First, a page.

The Australian flavour that earmarked our first Sydney Mint half sovereigns (1855 to 1870) was replaced with British inspired, design elements.
For the obverse, the sprig of banksia was removed.
Instead, a young Queen Victoria was depicted wearing a traditional braid in her hair. This new obverse design was launched in 1871 and continued until 1887.
The reverse presented a traditional British Shield design created by Jean Baptiste Merlen. The Shield reverse design continued until 1893.
Both Australia's oldest Numismatic Auction House, Australian Coin Auctions (A.C.A.), and respected numismatist Barrie Winsor were in complete agreement on this coin's superb state. And its extreme rarity. A.C.A. gave it the ultimate 'thumbs up' by placing the coin as the sole feature item gracing the front cover of their Catalogue of the famous Reserve Bank of Australia (R.B.A.) Auction conducted in 2005.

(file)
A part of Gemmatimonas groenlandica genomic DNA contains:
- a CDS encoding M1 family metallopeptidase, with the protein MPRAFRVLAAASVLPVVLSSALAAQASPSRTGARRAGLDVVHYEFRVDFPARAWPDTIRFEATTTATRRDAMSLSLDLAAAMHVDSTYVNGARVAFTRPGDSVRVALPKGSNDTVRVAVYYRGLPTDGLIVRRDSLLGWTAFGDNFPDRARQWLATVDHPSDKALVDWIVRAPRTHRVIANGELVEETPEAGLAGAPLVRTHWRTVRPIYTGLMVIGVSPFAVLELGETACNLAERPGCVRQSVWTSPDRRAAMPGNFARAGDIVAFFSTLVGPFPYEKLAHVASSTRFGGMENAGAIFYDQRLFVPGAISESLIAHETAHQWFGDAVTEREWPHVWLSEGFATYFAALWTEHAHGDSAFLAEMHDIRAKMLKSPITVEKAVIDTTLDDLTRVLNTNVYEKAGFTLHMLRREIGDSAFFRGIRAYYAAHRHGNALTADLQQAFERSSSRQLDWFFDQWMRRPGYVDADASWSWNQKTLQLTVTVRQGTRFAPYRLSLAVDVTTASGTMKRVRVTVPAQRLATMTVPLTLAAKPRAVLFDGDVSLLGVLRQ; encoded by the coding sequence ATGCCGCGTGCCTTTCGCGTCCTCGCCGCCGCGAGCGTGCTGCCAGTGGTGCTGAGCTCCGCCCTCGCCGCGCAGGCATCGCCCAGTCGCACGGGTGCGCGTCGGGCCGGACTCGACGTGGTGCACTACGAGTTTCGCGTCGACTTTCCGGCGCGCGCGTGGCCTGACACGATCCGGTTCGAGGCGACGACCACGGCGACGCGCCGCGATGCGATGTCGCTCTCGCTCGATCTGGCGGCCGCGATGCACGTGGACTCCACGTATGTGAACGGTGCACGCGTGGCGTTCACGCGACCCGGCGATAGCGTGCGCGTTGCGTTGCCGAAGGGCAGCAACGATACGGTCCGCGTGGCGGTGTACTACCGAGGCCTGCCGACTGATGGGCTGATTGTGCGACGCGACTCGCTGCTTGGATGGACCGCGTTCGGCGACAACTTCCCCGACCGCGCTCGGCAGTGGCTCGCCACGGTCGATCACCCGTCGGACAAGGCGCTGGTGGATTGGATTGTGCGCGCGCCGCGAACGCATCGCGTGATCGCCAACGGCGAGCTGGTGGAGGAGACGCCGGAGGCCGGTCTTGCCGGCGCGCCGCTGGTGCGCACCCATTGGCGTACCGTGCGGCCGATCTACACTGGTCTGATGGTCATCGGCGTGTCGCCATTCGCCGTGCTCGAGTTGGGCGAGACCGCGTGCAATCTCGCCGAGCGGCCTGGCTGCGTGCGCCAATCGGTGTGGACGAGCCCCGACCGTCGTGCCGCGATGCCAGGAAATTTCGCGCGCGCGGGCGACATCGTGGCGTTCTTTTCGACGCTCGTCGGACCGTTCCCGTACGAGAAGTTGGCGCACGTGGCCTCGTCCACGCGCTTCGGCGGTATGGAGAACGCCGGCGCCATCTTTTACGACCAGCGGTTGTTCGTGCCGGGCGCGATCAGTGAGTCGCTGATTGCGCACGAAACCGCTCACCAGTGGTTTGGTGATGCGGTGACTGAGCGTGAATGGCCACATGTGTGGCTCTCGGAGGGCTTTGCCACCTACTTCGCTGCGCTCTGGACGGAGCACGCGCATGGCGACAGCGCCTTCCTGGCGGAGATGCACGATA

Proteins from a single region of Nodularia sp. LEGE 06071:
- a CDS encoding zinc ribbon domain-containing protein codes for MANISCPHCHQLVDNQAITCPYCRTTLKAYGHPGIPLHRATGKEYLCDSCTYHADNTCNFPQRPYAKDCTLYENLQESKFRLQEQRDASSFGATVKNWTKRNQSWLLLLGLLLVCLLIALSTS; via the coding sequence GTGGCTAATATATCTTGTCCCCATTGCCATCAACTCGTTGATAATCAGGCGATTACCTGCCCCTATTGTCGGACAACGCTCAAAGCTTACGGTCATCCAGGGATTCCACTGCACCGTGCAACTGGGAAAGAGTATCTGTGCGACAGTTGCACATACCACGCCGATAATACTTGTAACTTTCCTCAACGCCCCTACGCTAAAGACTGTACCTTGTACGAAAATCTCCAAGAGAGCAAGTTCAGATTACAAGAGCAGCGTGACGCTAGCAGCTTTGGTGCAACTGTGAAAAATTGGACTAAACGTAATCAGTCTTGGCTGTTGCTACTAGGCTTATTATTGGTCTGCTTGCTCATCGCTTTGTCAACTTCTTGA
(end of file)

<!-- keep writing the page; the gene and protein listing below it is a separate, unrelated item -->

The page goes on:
Barrie Winsor, also gave it 'the nod' when he acquired the coin at the R.B.A. Auction on behalf of the even more famous Quartermaster Collection.
In more than twenty years of trading, Winsor had not seen finer.
1871 - and what a year it was. Victoria continued to maintain its edge over N.S.W for population with 730,198 inhabitants: N.S.W. recording 502,998. Queensland had forged ahead to 120,104 inhabitants and boasted the production of 3,494,000 kg of cotton. South Australia became the first colony to allow a man to marry his deceased wife's sister and for animal lovers, that venerated institution, the R.S.P.C.A. was established in Melbourne.